November 25 – National Play Day with Dad

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About the Holiday

Share our Style Foundation established National Play Day with Dad in 2019 to encourage fathers to spend time with their kids having fun, bonding, and building memories. Doing things with dad helps children develop a strong foundation, good self-esteem, and even a sense of daring. Fathers learn from their kids too – about school, their friends, and what they want for the world. Of course, the most important thing on today’s holiday is to have fun!

Make Me a Robot

By Mark Rogalski

 

Everyone loves robots, but dads LOVE robots, And dads and kids? They LOOOVE playing with robots together. That’s what makes today’s holiday and today’s book such an amazing matchup! In Make Me a Robot kids and adults can read rhyming verses about the robot and it’s features while unfolding flaps that, by the end of the book, have created a robot that’s fully equipped and ready for anything.

Four pages in, the robot asks readers to “make me a robot / with wings that soar high. / Do you know what I think? / I was born to fly!” Unfolding the flaps underneath the sweet face reveals two wide wings, images of two joy sticks, radar readouts, and a compass. But this robot wants to do more than just fly—it has dreams of stellar exploration. It’s up to you to provide it with rocket boosters on the next page and full fuel tanks on the next!

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Copyright Mark Rogalski, 2020, courtesy of Chronicle Books.

And what’s a day with Dad if you don’t have gadgets? Bor-ring! Robot feels the same way. That’s why it has plenty. With a few more flaps, children have an entire robot who’s excited to play with them. To thank readers, it has a little gift. It says, “You have made me a robot! / There’s so much I can do. / And for helping me out, / here’s a smile for you!” And, indeed, with one more flap the robot grins through its face shield, ready to have a blast.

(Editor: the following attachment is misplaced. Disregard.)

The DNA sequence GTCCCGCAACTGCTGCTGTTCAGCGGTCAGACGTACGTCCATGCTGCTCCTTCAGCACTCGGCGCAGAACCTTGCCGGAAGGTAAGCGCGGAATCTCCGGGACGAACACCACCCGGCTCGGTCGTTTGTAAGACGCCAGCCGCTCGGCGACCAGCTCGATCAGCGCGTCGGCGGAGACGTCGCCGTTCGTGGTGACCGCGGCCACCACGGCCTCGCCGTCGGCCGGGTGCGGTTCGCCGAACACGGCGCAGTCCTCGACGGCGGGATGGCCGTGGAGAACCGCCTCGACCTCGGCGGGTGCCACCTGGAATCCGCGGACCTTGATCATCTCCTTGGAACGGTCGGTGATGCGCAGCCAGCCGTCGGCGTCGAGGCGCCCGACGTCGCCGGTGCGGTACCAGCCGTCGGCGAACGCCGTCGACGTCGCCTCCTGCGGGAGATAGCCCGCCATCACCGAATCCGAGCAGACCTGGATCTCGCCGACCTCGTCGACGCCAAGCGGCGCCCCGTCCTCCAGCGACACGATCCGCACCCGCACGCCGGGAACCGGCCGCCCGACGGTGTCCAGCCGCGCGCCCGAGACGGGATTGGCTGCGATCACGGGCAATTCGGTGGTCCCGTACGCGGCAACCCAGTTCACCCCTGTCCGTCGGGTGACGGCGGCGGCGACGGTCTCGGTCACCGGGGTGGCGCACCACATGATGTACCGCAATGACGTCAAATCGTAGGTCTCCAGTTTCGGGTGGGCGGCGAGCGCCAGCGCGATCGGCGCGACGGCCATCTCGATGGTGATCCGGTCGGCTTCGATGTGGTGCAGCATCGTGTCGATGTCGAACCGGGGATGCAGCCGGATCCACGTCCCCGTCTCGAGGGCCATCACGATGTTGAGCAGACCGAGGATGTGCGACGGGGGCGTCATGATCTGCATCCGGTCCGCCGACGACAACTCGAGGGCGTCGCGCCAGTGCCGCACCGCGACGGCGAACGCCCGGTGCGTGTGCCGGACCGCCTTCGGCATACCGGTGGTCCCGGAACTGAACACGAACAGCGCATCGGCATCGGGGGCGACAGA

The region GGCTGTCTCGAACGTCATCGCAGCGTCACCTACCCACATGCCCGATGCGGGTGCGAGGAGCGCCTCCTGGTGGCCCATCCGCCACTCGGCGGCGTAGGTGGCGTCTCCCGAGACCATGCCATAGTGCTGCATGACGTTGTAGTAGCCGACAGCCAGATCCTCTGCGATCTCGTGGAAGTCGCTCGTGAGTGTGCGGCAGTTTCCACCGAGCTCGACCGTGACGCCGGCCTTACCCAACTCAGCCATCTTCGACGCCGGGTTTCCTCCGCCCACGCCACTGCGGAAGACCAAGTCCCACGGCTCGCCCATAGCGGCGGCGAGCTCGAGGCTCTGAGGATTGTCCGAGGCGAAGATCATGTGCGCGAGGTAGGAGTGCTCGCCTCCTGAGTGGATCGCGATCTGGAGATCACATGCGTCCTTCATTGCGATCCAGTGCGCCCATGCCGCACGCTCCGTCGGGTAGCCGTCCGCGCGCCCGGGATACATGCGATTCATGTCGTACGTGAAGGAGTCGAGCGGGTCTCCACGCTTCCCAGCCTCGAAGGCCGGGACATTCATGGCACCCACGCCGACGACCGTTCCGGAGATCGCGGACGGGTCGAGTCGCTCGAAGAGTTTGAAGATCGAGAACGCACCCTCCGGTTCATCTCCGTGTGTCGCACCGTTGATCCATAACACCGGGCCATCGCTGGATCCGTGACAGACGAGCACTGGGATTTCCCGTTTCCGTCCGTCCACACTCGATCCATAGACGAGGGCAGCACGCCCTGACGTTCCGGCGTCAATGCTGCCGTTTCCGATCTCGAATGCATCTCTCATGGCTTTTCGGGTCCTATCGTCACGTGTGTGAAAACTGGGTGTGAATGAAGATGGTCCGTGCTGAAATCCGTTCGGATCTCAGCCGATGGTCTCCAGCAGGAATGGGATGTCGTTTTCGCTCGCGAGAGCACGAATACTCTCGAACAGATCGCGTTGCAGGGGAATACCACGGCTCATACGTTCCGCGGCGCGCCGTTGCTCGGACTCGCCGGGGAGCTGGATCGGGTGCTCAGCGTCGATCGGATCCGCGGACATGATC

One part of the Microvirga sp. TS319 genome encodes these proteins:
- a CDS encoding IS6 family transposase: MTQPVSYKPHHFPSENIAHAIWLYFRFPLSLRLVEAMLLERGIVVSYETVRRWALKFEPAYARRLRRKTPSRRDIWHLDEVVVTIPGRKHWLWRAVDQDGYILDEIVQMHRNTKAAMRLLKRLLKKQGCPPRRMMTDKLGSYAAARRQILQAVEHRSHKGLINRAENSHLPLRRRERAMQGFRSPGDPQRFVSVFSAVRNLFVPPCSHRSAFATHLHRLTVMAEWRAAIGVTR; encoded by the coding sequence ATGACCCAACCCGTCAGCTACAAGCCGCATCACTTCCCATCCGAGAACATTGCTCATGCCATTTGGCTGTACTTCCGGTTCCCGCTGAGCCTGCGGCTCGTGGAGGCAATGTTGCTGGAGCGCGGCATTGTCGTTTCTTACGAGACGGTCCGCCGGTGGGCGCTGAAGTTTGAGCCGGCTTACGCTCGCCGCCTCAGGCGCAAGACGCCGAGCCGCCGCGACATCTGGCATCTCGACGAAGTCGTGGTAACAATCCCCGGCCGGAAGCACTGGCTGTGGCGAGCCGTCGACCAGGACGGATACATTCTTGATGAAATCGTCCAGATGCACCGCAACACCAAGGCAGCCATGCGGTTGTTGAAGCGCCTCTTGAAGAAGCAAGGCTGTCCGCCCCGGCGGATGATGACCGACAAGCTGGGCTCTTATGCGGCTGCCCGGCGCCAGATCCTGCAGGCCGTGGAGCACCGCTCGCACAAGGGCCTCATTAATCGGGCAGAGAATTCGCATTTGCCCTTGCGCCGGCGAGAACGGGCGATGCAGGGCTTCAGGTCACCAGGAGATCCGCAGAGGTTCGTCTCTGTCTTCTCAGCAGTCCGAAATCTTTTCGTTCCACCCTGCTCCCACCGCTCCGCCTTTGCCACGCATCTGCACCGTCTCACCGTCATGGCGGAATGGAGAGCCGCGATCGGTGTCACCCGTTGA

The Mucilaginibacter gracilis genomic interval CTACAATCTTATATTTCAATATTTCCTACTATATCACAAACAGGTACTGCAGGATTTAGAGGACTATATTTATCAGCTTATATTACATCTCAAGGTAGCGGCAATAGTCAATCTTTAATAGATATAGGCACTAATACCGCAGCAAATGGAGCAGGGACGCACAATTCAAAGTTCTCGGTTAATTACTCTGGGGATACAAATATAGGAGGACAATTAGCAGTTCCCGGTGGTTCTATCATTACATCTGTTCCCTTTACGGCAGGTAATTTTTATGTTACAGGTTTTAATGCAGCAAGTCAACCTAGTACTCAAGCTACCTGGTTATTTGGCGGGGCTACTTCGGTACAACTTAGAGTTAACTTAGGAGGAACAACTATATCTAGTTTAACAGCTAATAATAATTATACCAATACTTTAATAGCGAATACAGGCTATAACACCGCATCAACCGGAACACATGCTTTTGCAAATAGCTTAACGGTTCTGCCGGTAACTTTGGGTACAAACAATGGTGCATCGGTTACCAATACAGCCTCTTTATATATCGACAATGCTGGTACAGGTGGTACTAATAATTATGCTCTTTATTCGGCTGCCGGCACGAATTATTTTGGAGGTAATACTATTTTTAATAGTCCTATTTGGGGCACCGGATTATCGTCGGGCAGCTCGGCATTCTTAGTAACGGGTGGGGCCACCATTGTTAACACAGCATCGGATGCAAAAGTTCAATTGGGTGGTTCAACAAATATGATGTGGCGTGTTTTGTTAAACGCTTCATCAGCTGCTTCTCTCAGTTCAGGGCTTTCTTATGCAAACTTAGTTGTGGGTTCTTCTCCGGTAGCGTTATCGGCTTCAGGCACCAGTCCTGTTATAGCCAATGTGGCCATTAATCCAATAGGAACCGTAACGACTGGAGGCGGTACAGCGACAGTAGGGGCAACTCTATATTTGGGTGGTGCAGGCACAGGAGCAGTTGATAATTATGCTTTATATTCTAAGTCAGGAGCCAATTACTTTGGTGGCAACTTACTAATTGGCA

Mark Rogalski’s cleverly designed board book allows little ones to transform their mild-mannered book into an awesome robot to call their own. Each sturdy page contains two flaps that fold out on either side of the book to create arms, feet, wings, and reveal all the gadgets a good robot needs. When completely open, the robot measures 18 inches wide and nearly 12 inches high. The detailed images of knobs, dials, levers and navigation tools will captivate kids, and they and adults will have fun pointing out its features and talking about all the things this robot could do. If after story time little ones aren’t ready to put their new friend away, that’s okay—this adorable, smiling robot can sit up on its own and keep them company.

An interactive book that makes kids’ eyes light up, Make Me a Robot will become a favorite for hands-on storytimes. The book will also spark their imagination for drawings and creations of their own. The book would make a wonderful gift and addition to home, school, and library collections. Kids will also love Mark Rogalski’s Make Me a Monster.

Ages 3 – 5

Chronicle Books, 2020 | ISBN 978-1797205250

Discover more about Mark Rogalski and view a portfolio of his work on his website.

Play with Dad Day Activity

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I Love Dad Building Blocks

 

This craft will stack up to be a favorite with kids! With wooden blocks and a little chalkboard paint, it’s easy for kids to make these unique building blocks that show dad just how they feel about him. They’re also great for gifts, decorating, party favors, or when you just have a little time to play!

Supplies

  • Wooden blocks in various sizes, available from craft stores
  • Chalkboard paint in various colors
  • Paint brush
  • Chalk in various colors

Directions

  1. Paint the wooden blocks with the chalkboard paint, let dry
  2. Write words or draw pictures on the blocks
  3. Have fun!

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You can find Make Me a Robot at these booksellers

Amazon | Barnes & Noble | Books-a-Million

To support your local bookstore, order from

Bookshop | IndieBound

Picture Book Review

 

May 31 – Web Designer Day

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About the Holiday